Brisk was also recently awarded a five-year, $493,645 National Science Foundation CAREER grant for related research to apply semiconductor design automation and layout principles to laboratory-on-a-chip technology.


Further Information

Join For Free

Access to this exclusive content is for Technology Networks Premium members only.

Join Technology Networks Premium for free access to:

  • Exclusive articles
  • Presentations from international conferences
  • Over 3,000+ scientific posters on ePosters
  • More Than 4,400+ scientific videos on LabTube
  • 35 community eNewsletters


Sign In



Forgotten your details? Click Here
If you are not a member you can join here

*Please note: By logging into TechnologyNetworks.com you agree to accept the use of cookies. To find out more about the cookies we use and how to delete them, see our privacy policy.


Scientific News
Computational Model Finds New Protein-Protein Interactions
Researchers at University of Pittsburgh have discovered 500 new protein-protein interactions (PPIs) associated with genes linked to schizophrenia.
Experimental Drug Cancels Effect from Key Intellectual Disability Gene
A University of Wisconsin—Madison researcher who studies the most common genetic intellectual disability has used an experimental drug to reverse — in mice — damage from the mutation that causes the syndrome.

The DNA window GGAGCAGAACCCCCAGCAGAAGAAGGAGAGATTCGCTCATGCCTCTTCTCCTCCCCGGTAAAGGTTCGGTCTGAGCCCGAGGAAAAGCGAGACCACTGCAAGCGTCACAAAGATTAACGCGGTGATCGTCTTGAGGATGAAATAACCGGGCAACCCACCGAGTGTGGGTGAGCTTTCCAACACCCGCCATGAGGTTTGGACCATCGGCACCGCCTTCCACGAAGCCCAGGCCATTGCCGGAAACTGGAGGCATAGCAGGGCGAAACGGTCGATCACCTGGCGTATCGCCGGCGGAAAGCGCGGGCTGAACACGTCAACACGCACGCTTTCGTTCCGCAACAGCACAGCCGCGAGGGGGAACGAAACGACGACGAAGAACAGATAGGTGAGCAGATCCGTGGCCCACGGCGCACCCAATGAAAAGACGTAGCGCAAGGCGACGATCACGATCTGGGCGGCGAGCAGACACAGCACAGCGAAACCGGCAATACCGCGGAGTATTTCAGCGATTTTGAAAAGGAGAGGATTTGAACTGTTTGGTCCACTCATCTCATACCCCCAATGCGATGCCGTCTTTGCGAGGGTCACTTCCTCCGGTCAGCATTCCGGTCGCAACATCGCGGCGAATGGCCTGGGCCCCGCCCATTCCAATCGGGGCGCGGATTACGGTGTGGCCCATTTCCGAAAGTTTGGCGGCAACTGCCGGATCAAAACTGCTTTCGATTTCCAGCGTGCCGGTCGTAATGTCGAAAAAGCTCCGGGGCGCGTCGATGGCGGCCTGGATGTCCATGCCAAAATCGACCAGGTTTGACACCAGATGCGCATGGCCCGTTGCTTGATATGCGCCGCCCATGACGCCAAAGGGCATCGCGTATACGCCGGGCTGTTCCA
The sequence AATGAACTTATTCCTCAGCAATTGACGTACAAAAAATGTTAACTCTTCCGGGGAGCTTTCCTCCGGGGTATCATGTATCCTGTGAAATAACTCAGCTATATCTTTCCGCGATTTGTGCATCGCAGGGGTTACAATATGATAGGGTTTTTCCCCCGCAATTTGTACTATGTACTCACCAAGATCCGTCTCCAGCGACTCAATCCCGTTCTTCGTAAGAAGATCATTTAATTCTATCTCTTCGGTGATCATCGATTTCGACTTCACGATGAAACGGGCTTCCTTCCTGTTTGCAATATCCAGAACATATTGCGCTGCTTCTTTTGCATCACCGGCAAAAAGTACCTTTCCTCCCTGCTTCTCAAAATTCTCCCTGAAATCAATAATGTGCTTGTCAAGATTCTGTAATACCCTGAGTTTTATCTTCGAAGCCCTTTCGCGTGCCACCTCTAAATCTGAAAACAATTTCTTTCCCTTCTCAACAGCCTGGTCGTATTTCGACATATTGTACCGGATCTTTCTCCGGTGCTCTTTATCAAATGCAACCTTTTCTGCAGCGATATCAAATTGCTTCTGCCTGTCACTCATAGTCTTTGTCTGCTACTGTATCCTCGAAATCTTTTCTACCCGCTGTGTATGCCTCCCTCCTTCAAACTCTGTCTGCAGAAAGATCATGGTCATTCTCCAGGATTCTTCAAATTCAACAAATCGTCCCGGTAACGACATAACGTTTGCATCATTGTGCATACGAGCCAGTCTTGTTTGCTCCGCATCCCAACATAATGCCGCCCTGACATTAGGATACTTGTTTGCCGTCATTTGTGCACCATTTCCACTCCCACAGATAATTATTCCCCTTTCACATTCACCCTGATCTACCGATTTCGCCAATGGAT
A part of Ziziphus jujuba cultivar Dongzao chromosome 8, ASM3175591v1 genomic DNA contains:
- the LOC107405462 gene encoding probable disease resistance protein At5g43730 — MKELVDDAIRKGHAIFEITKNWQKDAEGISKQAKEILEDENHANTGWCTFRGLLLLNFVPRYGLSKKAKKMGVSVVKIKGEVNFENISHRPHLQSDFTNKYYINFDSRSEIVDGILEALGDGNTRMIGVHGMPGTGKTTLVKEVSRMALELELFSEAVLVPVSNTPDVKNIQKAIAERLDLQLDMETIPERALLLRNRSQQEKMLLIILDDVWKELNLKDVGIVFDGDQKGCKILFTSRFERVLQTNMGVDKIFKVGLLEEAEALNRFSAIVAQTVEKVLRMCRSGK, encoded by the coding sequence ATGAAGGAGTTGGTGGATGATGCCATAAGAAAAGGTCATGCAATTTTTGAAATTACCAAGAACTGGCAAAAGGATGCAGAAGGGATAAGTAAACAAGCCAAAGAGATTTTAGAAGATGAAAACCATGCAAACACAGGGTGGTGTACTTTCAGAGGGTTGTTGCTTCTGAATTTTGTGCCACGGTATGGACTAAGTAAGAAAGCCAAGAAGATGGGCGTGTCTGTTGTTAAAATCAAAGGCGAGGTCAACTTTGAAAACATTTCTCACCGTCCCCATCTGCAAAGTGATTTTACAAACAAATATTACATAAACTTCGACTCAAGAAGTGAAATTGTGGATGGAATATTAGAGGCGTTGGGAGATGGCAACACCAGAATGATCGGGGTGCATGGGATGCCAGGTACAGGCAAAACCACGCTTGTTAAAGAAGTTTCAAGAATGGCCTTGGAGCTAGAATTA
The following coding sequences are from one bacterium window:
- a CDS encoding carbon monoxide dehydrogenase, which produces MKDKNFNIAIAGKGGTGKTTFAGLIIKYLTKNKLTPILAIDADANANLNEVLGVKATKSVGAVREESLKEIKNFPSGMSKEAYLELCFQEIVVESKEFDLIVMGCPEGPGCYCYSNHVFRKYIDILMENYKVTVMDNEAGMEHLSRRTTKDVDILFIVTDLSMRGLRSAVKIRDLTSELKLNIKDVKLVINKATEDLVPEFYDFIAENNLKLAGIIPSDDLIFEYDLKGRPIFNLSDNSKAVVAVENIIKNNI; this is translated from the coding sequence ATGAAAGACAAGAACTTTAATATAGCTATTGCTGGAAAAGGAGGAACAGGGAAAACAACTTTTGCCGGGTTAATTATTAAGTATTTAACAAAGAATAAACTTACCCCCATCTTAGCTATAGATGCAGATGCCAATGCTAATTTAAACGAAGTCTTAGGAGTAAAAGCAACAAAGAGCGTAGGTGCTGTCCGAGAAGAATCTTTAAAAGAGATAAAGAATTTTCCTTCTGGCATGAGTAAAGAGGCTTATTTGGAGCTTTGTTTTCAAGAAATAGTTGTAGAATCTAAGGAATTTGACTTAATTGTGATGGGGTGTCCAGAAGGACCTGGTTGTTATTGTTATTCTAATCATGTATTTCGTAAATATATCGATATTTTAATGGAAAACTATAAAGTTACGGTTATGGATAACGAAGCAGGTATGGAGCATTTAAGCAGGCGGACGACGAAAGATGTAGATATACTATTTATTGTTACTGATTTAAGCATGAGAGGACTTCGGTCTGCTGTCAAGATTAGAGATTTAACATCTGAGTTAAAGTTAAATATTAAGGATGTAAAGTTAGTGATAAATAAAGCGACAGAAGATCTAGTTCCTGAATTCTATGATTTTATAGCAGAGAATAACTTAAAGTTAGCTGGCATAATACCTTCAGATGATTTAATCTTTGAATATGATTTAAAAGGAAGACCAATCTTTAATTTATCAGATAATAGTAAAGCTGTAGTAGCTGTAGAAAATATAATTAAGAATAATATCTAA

MicroRNA Pathway Could Lead to New Avenues for Leukemia Treatment
Cancer researchers at the University of Cincinnati have found a particular signaling route in microRNA (miR-22) that could lead to targets for acute myeloid leukemia, the most common type of fast-growing cancer of the blood and bone marrow.
Bioreactors Ready for the Big Time
Bioreactors are passive filtration systems that can reduce nitrate losses from farm fields.
Analysis of Dog Genome will Provide Insight into Human Disease
An important model in studying human disease, the non-coding RNA of the canine genome is an essential starting point for evolutionary and biomedical studies – according to a new study led by The Genome Analysis Centre (TGAC).
‘Mini-Brains’ to Study Zika
Novel tool expected to speed research on brain and drug development.
Finding Factors That Protect Against Flu
A clinical trial examining the body’s response to seasonal flu suggests new approaches for evaluating the effectiveness of seasonal flu vaccines.
New Insights into Gene Regulation
Researchers have solved the three-dimensional structure of a gene repression complex that is known to play a role in cancer.
Controlling RNA in Living Cells
Modular, programmable proteins can be used to track or manipulate gene expression.
Common Class of Cancer Drugs May Not Lead to Cognitive Decline
UCLA study refutes 2015 research suggesting anthracyclines could cause memory loss, other impairments.
Scroll Up
Scroll Down
Skyscraper Banner

Skyscraper Banner
Go to LabTube
Go to eposters
 
Access to the latest scientific news
Exclusive articles
Upload and share your posters on ePosters
Latest presentations and webinars
View a library of 1,800+ scientific and medical posters
3,000+ scientific and medical posters
A library of 2,500+ scientific videos on LabTube
4,400+ scientific videos
Close
Premium CrownJOIN TECHNOLOGY NETWORKS PREMIUM FOR FREE!